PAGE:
Serving diverse populations
The call to Jamaica, New York-based Margaret Tietz Nursing and Rehabilitation Center comes from an excited father.
“I have a new baby boy!” the man yells to Linda Spiegel, director of public affairs at Margaret Tietz, which is a member of Beth Abraham Family of Health Services.
“Wonderful!” Spiegel replies. “So how can I help you?”
“We’d like to know if, next week, we can have the traditional Jewish Bris ceremony and reception inside your facility so that great grandma ‘Bubbe’ can be there to celebrate with us. It wouldn’t be the same without her.”
|A group of staff members and registrants poses for a photo op at Margaret Tietz’s adult day healthcare program.|
Attending to the cultural needs of residents is of great significance to Beth Abraham’s facilities. Residents are encouraged to experience activities—ranging from Indian dance to origami—with others who speak similar languages or come from similar cultures. Dining is also all-encompassing, serving American, Chinese, Indian vegetarian, and Russian kosher foods to residents.
No population ignored
Sheva Turk, director of the Center for Nursing and Rehabilitation Jamaica Adult Day Health Care program, ordered Rosetta Stone language-learning software and told interested staff members that they could use late-day work time to learn Spanish. Since many residents are native Spanish speakers, more than half the staff, including Turk herself, signed up to participate. “The program is terrific, and we have a lot of enthusiasm,” Turk says.
|Gloria Velazquez and Suzhen Ni have grown close through their love of quilting, even without sharing a spoken language.|
In Beth Abraham’s various Comprehensive Care Management (CCM) facilities, music over the loudspeakers reflects local populations. Visitors can play dominoes at one site and do Tai Chi at another. There is even a Program of All-Inclusive Care for the Elderly (PACE) site serving the Dominican Sisters of Amityville. The program is attuned to the Sisters’ religious traditions, while also catering to the healthcare needs of members from the community.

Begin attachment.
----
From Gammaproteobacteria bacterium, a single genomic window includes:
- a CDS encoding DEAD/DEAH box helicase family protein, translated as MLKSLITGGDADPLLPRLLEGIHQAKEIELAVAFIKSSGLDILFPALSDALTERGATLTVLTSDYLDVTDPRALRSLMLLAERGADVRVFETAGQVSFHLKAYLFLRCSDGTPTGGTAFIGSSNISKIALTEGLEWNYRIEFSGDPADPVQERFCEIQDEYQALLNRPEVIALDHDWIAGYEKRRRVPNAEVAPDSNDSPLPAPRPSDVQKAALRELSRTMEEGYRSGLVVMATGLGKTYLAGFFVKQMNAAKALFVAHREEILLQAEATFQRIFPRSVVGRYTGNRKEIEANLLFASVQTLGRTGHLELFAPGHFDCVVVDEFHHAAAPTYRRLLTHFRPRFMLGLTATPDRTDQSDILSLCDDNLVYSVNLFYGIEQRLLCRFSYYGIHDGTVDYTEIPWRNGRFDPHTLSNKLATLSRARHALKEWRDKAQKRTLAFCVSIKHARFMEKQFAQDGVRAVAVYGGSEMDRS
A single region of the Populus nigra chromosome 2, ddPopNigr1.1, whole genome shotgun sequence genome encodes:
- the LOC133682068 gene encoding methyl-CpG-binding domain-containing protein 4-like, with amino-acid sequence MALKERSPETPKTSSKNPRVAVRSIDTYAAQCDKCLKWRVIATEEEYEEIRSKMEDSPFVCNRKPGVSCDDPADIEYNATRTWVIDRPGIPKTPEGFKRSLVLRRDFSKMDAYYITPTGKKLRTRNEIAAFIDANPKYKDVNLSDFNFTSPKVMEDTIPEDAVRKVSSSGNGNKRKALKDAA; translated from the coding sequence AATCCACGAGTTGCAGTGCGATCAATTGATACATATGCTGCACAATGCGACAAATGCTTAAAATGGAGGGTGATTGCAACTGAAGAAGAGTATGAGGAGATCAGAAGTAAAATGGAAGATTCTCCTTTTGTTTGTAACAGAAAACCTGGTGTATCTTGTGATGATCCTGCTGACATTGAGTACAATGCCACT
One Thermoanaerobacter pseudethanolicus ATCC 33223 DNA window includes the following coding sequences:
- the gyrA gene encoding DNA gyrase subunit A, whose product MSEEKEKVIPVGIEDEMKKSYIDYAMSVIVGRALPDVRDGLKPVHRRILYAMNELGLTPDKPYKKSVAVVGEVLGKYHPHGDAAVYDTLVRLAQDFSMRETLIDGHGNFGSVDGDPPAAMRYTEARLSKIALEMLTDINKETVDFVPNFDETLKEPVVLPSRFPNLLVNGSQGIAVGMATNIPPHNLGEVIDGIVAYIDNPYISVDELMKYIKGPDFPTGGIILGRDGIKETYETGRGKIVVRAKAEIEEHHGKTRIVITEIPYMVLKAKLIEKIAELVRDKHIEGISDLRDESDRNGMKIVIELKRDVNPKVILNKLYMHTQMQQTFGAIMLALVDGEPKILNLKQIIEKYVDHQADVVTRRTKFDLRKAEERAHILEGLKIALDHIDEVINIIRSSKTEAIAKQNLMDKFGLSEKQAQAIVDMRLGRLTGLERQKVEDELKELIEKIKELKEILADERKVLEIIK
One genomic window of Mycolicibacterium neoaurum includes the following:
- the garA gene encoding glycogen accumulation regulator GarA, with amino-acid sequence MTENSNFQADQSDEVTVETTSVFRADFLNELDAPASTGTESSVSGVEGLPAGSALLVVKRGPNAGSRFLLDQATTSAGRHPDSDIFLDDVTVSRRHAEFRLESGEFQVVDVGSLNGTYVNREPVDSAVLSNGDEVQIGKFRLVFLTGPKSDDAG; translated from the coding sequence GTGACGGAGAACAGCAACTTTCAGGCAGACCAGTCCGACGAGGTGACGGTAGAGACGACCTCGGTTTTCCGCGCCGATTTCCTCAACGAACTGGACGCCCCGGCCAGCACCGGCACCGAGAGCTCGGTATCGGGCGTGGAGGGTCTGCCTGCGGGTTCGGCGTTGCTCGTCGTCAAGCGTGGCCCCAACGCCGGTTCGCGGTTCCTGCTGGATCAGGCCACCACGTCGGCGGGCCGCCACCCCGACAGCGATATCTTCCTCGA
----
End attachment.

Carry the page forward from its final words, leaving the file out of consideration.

In ‘Chinatown,’ a program mingles Spanish- and Chinese-speaking residents. Many of the women in both ethnic groups had worked in the garment industry, so they started quilting together and have now produced several magnificent quilts. “These women have grown very close and are a cohesive group now, all without sharing any spoken language,” says Pat Moore, the CCM director of enrollment. “Sometimes wordless sharing speaks volumes.”
CCM is also doing a series of events on diabetes for the Latino community of Upper Manhattan (El Barrio and Harlem) and other boroughs. In addition to health education via Latino physicians, CCM will supply attendees with Latino cookbooks, diabetic exchange cards in Spanish, blood sugar tests, healthy snacks provided by neighborhood restaurants, and fresh produce.
Getting everyone involved
Beth Abraham is rooted in the entire continuum of long-term care. With home care, skilled nursing and rehabilitation, adult day healthcare, managed care, music therapy, HIV/AIDS care, and seniors housing, the importance of cultural diversity has far-reaching impacts. As such, the company’s combined workforce speaks 72 languages.
“When looking for new staff, we attend job fairs throughout the New York area that promote diversity, including the Women for Hire Job Fair, the City University of NY Big Apple Job Fair, NAACP Job Fairs, and the Daily News Health Care Job Fair,” says Saadia Bennett, Corporate Recruiter at Beth Abraham.
Some diversity efforts benefit everyone, including both staff and patients. Steve Castro, head of food service at Beth Abraham Health Services, one of the company’s four skilled nursing facilities, offers culturally diverse menus that reflect the varying backgrounds of staff and clientele.
“We go way beyond mashed potatoes and meat loaf!” Castro quips about his flexible cooking. “This week alone, we’re serving matzah ball soup, arroz con pollo, ravioli, chicken marsala, homemade beef lasagna, stir fried chicken, homemade flan, and lots more.”
On special ethnic day celebrations, such as recent Hispanic and West Indian days, the staff decorates the cafeteria with flags of foreign nations. Some staff members even get dressed up.
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